Pollution and environmental contamination can affect everyone living in Washington, but some people are significantly more burdened than others. Research shows that people of color, low-income people, and indigenous people are disproportionately harmed by environmental hazards like toxic contamination, diesel emissions, and climate change. These environmental exposures have real impacts on the lives of many in Washington, such as:
- Higher rates of illness and disease
- More frequent hospitalization
- Lower life expectancy
We're committed to making decisions that do not place disproportionate burdens on disadvantaged communities. And we seek to lift the weight of pollution and contamination borne by those communities. Focusing our time and resources toward strategic actions to address these long-standing inequities will lead to improvements in health and the environment, and more resilient communities in Washington.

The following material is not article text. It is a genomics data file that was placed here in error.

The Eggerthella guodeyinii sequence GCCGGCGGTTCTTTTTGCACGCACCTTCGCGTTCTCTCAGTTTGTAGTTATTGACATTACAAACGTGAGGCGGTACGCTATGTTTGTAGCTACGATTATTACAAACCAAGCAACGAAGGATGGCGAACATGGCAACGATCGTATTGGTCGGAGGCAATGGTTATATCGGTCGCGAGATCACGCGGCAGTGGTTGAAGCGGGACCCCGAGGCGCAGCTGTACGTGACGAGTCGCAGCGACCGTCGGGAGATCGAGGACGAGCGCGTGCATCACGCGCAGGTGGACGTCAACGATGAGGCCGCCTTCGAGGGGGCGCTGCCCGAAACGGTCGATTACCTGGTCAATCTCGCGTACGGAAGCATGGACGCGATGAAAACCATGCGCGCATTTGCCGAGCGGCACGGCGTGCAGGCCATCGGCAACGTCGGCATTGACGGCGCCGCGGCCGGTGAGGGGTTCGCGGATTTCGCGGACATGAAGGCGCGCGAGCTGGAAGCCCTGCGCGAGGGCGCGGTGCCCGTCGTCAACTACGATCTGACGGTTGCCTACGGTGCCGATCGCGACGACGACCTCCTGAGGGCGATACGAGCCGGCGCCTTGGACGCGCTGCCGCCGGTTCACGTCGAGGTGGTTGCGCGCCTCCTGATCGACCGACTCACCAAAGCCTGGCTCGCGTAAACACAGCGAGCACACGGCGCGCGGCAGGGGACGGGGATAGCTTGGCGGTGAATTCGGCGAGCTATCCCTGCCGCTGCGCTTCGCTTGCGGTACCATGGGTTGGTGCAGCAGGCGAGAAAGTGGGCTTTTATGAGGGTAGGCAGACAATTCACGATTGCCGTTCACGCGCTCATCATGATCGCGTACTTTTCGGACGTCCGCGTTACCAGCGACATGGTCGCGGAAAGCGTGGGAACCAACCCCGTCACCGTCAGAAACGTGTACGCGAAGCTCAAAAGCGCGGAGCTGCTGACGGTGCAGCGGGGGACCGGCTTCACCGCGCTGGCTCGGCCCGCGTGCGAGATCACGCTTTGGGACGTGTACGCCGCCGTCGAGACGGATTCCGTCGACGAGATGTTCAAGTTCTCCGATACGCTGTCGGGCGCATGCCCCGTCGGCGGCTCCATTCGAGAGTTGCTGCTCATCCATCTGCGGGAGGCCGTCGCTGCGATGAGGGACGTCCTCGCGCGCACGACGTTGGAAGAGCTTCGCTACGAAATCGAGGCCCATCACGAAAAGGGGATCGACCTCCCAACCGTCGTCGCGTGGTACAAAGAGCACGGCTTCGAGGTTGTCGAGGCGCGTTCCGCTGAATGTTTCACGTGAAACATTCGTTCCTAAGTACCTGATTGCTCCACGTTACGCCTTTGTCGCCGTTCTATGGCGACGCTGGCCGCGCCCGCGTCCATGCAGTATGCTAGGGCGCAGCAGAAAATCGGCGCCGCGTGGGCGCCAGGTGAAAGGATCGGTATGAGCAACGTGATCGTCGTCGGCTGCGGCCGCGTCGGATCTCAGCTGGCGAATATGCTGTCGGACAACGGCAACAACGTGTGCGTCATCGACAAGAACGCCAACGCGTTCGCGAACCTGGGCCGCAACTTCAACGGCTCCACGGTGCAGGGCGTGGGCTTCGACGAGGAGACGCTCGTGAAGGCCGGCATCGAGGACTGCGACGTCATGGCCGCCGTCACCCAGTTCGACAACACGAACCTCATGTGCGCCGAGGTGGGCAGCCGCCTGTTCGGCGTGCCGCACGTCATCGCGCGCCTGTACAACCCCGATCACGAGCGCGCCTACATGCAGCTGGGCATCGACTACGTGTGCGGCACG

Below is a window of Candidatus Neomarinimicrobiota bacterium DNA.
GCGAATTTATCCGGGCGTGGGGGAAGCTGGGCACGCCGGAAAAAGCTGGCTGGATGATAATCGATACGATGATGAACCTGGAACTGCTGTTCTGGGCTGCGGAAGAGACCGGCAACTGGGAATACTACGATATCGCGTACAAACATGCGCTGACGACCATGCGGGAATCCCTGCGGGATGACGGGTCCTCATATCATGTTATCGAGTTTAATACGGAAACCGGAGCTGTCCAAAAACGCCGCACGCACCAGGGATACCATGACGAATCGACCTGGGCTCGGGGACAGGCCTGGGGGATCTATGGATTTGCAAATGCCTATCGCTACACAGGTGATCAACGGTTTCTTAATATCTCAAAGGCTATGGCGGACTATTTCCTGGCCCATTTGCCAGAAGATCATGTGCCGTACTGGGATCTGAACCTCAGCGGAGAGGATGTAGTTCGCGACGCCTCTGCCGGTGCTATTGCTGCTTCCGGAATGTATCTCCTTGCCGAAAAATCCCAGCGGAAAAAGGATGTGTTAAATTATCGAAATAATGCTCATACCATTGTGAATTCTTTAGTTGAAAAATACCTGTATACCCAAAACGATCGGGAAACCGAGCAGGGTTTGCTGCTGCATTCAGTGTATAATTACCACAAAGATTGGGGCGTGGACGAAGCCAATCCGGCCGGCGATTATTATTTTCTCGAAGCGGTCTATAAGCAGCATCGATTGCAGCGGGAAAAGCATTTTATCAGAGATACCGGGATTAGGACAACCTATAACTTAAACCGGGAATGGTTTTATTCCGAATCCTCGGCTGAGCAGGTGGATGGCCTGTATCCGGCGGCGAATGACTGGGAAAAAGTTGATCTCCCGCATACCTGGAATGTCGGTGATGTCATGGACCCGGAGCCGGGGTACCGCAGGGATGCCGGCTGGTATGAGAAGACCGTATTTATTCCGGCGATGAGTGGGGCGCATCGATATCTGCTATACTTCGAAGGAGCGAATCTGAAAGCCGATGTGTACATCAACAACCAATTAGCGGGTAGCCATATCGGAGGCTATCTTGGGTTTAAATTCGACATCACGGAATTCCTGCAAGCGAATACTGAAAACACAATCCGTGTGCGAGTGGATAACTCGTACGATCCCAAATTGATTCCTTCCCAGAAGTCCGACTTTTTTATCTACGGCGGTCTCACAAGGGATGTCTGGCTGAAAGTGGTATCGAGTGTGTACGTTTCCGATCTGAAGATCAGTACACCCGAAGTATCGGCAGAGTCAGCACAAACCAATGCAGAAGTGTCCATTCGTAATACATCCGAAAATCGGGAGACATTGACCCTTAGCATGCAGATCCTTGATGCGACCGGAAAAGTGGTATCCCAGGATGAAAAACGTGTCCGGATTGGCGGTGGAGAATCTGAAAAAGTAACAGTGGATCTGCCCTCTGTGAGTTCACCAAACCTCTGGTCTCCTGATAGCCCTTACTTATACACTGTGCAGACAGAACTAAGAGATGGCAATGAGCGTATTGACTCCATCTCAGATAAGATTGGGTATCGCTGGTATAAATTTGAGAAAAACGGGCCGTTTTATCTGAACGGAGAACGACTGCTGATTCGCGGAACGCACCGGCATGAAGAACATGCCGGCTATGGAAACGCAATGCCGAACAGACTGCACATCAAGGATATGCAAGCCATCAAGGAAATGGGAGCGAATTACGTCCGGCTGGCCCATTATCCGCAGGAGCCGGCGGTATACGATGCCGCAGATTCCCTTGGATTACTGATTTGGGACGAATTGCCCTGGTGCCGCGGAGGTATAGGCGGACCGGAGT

"I have a deep personal commitment to environmental justice. It's one of my highest priorities. For me, environmental justice is about achieving the highest environmental quality for Washington's diverse communities. We will work strategically to eliminate environmental and health disparities in communities of color, indigenous communities, and economically disadvantaged communities." Laura Watson, Ecology Director
Environmental justice at Ecology
Environmental justice is a priority in our efforts to restore and protect land, air, and water. Below are some examples of our work to meaningfully engage communities, and strategically address environmental issues in areas with environmental justice considerations.